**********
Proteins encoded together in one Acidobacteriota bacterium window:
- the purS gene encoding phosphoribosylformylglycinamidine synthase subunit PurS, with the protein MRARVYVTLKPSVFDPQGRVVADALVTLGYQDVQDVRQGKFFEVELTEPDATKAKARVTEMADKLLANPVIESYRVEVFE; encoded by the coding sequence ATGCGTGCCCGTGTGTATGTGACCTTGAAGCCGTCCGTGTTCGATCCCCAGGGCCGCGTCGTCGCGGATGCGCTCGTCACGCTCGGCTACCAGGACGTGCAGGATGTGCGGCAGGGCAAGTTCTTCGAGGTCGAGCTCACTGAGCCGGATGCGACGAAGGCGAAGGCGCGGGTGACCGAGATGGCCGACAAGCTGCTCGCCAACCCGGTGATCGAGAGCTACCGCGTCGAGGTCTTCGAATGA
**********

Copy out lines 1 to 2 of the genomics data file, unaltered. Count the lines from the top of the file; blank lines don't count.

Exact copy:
Proteins encoded together in one Acidobacteriota bacterium window:
- the purS gene encoding phosphoribosylformylglycinamidine synthase subunit PurS, with the protein MRARVYVTLKPSVFDPQGRVVADALVTLGYQDVQDVRQGKFFEVELTEPDATKAKARVTEMADKLLANPVIESYRVEVFE; encoded by the coding sequence ATGCGTGCCCGTGTGTATGTGACCTTGAAGCCGTCCGTGTTCGATCCCCAGGGCCGCGTCGTCGCGGATGCGCTCGTCACGCTCGGCTACCAGGACGTGCAGGATGTGCGGCAGGGCAAGTTCTTCGAGGTCGAGCTCACTGAGCCGGATGCGACGAAGGCGAAGGCGCGGGTGACCGAGATGGCCGACAAGCTGCTCGCCAACCCGGTGATCGAGAGCTACCGCGTCGAGGTCTTCGAATGA